Two UC Davis Juniors Receive Goldwater Scholarships
Two University of California, Davis, juniors are among the winners of the nation’s premier undergraduate award of its type in the natural sciences, mathematics and engineering.
Maya Mysore of Rocklin, California, and Keely Ji of Sunnyvale, California, have been named Goldwater Scholars. The scholarship, which provides up to $7,500 for college expenses, honors the late U.S. Sen. Barry Goldwater and is designed to encourage outstanding students to pursue research careers in the natural sciences, mathematics and engineering. It was awarded to only 410 of 1,256 applicants nationwide for the 2020-21 academic year.
Both Mysore, a biomedical engineering major in the College of Engineering, and Ji, a cell biology major in the College of Biological Sciences, aim to earn M.D./Ph.D. degrees. While their research areas are different, the two scholars share similar goals to inform their research with clinical practice. Both students have participated in multiple research projects at UC Davis and have their sights set on research that will directly address human disease.
Engineering surgical implants to treat chronic disease: Maya Mysore
Mysore plans to earn an M.D./Ph.D. with the intention of practicing medicine and running a medical research lab with a focus on developing technologies and cellular-level medical solutions to treat chronic illnesses that will help patients to live longer, better lives.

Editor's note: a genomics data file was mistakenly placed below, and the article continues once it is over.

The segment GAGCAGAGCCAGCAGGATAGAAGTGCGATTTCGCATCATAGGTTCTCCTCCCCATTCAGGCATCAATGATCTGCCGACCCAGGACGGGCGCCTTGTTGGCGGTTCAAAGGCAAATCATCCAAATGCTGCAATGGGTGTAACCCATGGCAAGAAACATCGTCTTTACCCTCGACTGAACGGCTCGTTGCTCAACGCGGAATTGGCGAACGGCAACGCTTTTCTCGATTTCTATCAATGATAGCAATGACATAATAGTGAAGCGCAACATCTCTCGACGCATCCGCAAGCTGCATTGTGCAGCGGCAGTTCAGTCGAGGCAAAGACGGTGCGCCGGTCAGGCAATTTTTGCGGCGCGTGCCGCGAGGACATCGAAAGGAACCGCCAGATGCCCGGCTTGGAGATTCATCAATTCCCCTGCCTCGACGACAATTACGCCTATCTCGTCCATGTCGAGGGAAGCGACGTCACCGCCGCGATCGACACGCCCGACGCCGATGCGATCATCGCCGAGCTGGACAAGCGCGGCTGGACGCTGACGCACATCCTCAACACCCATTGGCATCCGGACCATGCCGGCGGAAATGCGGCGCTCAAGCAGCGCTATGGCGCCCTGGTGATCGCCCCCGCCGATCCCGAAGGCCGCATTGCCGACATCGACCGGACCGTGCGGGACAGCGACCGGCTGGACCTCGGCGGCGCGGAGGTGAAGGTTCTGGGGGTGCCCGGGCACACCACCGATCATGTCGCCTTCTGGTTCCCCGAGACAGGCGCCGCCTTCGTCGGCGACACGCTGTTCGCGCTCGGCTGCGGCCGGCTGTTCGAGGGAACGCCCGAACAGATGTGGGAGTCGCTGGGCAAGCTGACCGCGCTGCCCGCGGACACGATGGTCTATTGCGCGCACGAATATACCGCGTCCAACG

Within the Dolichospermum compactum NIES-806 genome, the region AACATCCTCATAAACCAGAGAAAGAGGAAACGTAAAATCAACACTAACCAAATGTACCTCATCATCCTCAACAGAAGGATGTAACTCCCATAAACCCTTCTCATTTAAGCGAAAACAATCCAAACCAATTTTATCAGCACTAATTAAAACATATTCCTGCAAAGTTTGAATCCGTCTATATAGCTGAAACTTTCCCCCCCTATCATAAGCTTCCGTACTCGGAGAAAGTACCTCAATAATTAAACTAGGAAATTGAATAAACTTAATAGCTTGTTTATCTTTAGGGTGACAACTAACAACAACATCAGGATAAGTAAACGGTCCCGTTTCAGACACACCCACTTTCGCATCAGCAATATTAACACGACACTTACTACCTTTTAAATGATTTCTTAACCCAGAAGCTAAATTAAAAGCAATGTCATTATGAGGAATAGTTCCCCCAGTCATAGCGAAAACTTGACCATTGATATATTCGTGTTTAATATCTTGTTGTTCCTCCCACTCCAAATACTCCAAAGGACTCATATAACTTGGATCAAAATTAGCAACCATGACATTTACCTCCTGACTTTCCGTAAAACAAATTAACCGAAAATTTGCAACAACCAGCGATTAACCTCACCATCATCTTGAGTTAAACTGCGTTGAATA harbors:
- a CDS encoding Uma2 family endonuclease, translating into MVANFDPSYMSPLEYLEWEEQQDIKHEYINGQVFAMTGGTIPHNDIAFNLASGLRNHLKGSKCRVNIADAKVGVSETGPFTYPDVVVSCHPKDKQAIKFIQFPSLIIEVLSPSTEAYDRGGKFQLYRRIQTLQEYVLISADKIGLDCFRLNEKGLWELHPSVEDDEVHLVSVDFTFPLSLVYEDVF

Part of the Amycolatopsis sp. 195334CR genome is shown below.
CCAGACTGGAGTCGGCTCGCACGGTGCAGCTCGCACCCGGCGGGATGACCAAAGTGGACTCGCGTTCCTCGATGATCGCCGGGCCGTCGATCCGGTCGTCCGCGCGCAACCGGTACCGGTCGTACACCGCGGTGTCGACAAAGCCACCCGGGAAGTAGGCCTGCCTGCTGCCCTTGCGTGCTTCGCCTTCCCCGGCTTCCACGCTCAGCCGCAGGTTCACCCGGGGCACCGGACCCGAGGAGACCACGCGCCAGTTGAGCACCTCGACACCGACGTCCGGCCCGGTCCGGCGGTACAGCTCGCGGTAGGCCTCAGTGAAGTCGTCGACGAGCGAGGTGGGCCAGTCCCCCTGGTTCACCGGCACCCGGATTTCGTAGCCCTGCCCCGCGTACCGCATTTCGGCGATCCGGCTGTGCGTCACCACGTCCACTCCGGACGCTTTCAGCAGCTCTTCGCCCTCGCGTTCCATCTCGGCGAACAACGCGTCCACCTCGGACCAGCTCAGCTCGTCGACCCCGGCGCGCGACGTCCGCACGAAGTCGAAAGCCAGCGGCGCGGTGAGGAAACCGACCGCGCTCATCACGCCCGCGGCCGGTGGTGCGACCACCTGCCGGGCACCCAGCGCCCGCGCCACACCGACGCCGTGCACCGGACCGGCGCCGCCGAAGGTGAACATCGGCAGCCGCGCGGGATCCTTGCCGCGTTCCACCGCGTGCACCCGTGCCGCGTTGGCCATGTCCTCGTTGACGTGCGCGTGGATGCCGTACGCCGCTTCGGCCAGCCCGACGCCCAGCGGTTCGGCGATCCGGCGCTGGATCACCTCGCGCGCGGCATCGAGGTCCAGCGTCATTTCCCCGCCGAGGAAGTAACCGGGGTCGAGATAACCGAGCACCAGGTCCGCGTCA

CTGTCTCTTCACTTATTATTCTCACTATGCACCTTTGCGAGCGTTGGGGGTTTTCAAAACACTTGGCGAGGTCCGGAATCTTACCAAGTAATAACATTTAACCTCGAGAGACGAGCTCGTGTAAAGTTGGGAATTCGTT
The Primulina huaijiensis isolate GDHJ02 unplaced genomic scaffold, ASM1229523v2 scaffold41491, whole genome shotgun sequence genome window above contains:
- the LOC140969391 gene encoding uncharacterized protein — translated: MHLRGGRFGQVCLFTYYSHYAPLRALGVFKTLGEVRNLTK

Mysore began her UC Davis research career in the laboratory of Sean Collins, an assistant Professor in the Department of Microbiology and Molecular Genetics, where she studies cells called neutrophils and their relevance to treating diseases such as rheumatoid arthritis and multiple sclerosis. In the student-run BioInnovation Group, where Mysore is vice president, she led a project based on cell encapsulation via hydrogels. And through an internship in the cell culture lab at Genentech, she learned how the manufacturing process translates research and development into useful products. Together, she says, “These three experiences have allowed me to practice the fundamental, translation and manufacturing-scale aspects of research.”
Although her future is in research, Mysore views earning the M.D. as an essential part of the kind of work she wants to do: researching and developing medical innovations for patient use. “Essentially, I want to practice medicine, determine the unmet clinical needs for my patients and work within my lab to develop technologies that address those needs. “Since I expect my work to require surgical implantation, having a knowledge of surgical procedures would allow me to be a liaison between the device development team and the surgeons who would then implant it,” she says. “If I work on immunosuppressant gel implants for the rest of my life, then it would be valuable to have a strong background in a medical field such as rheumatology or geriatrics.”